Once common across Britain’s countryside, birds of prey are more of a rarity than you might think and an encounter with one is likely to leave a lasting impression.
From the speed and power of a swooping peregrine falcon to the grace of a red kite or the sight of a hobby catching insects on the wing, these majestic birds have inspired poets and artists for hundreds of years.
In the 1800s, raptors filled the skies of Britain in abundance but by the early 20th century these birds were close to extinction. Eggs were taken for collections, adults shot to protect game birds and numbers of sparrowhawks, who were seen as a threat to carrier pigeons and military intelligence, were also greatly reduced. By the end of WWI, ospreys and white-tailed eagles were extinct, with red kites reduced to just a few pairs. In the 1960s, the use of agricultural pesticides resulted in another wave of losses for the beleaguered birds of prey and by 1971 just a single pair of breeding marsh harriers were found surviving in Britain.
However, through years of conservation work, marsh harriers are making a slow, localised recovery in East Anglia and the population of these graceful raptors is now at its highest for 100 years. As a result, marsh harriers have adapted their breeding behaviour with some pairs nesting on farmland as well as traditional reedbeds which are in short supply due to habitat loss. Even more surprising, are the wintering marsh harriers which have resigned their African migration to remain in Britain all year.
This year at RSPB Titchwell Marsh our visitors have been able to watch these amazing birds throughout the seasons. In early spring males execute an exciting aerial display; circling high above their prospective mate they perform a series of steep, twisting dives and somersaults. Once paired, the harriers fly together with the male passing food offerings to his mate in mid air. The male will continue to supply food to her and the chicks throughout the breeding season.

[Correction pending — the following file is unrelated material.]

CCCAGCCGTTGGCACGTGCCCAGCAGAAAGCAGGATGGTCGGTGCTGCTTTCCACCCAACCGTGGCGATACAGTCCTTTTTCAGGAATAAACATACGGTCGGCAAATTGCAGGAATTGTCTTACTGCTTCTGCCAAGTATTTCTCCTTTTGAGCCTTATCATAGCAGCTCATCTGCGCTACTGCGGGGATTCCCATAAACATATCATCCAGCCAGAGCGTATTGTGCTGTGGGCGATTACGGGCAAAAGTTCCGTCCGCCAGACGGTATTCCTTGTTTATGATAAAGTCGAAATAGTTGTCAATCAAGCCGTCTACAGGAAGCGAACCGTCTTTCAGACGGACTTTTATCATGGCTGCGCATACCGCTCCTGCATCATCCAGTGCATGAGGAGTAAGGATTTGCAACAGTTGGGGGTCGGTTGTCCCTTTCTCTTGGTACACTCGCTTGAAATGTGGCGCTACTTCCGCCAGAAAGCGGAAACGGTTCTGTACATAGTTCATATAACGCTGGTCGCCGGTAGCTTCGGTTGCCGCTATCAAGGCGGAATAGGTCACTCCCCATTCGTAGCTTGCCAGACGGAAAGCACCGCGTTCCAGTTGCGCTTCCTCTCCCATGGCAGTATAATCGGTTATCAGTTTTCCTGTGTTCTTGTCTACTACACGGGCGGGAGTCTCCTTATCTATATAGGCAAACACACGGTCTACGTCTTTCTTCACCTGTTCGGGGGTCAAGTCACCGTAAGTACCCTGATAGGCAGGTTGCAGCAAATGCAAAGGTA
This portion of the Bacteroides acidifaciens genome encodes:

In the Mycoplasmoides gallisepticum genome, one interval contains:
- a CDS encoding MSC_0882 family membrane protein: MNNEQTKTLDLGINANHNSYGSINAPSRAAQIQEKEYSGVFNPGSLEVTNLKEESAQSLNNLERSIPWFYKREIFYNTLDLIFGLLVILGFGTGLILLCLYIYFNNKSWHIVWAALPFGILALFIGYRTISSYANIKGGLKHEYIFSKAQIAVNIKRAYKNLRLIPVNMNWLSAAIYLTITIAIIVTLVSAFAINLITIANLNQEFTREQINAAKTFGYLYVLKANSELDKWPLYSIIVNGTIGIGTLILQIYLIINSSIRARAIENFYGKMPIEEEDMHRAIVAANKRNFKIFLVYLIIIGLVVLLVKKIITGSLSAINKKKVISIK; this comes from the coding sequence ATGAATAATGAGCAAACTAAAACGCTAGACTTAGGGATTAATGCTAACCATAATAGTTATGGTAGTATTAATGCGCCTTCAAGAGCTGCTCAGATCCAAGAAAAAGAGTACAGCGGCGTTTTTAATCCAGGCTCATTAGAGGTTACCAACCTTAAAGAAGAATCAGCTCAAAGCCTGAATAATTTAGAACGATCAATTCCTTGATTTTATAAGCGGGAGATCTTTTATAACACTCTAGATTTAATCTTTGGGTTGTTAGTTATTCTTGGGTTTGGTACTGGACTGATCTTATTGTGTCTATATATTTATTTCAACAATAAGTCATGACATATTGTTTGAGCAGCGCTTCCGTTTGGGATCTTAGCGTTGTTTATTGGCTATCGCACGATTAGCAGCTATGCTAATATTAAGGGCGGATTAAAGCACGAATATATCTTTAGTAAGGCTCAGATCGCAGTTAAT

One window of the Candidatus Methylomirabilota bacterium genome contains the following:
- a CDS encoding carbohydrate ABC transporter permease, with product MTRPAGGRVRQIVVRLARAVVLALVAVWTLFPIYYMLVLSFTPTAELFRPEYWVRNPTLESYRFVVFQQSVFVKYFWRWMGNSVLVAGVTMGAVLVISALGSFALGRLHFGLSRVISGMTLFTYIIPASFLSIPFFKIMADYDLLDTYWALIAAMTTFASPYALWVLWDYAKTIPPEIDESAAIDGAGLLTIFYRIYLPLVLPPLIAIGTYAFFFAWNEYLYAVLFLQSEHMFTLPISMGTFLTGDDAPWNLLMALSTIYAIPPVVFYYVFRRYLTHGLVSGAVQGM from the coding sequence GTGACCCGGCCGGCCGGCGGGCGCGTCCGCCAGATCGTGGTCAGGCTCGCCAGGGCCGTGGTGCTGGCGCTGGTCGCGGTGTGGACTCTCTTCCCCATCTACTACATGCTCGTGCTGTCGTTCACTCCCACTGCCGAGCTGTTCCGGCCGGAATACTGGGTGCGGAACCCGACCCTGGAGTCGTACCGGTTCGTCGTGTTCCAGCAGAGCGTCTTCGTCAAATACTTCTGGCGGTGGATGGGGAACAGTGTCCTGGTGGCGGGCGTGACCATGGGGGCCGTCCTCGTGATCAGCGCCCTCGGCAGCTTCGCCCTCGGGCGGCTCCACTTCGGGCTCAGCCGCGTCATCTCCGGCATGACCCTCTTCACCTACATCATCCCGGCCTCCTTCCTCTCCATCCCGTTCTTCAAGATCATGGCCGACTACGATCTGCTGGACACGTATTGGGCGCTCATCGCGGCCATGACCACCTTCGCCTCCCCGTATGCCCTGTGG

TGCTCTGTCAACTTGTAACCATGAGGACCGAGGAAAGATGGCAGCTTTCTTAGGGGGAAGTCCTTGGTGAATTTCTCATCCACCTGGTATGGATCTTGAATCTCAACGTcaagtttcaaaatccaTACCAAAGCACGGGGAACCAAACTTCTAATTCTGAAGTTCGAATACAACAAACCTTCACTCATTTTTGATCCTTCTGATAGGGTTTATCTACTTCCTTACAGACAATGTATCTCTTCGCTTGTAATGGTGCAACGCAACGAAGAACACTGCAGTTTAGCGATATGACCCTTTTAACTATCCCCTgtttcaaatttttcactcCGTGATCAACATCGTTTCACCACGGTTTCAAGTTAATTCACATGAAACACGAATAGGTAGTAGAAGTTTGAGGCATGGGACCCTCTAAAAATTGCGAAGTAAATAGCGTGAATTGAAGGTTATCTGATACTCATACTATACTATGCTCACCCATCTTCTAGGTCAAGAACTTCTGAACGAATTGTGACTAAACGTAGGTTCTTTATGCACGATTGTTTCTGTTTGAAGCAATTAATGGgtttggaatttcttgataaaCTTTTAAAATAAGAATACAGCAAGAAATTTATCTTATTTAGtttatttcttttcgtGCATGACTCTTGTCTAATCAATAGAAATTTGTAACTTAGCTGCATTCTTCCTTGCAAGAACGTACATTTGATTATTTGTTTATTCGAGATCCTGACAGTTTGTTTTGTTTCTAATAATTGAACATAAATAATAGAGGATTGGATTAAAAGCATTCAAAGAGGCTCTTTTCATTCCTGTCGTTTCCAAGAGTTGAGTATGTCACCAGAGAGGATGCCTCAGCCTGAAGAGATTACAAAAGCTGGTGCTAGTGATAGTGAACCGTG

Marsh harriers, deceptively elegant in flight, are in fact ruthless hunters and methodically patrol feeding grounds. Once a prey is in its view, the harrier will hover on fast-beating wings before dropping rapidly into the reedbeds or marsh to catch an unsuspecting rodent, fledgling bird or frog. These raptors are gregarious birds and in winter they return to their communal roosts at the end of the day. This daily ritual provides a rare treat for nature lovers who want to experience a close encounter with Britain’s largest harrier.
We are offering visitors a chance to join RSPB wardens on Wednesday, December 14,at 3pm to watch our marsh and hen harriers come in to roost for the night. You will assist with the roost count and learn why Titchwell Marsh is such an important habitat for these birds of prey. To stave off the cold and hungry tummies, visitors can enjoy a hot drink and snack with the wardens while continuing to watch our amazing wildlife from one of our hides.
For more information and booking requirements go to www.rspb.org.uk/titchwellmarsh.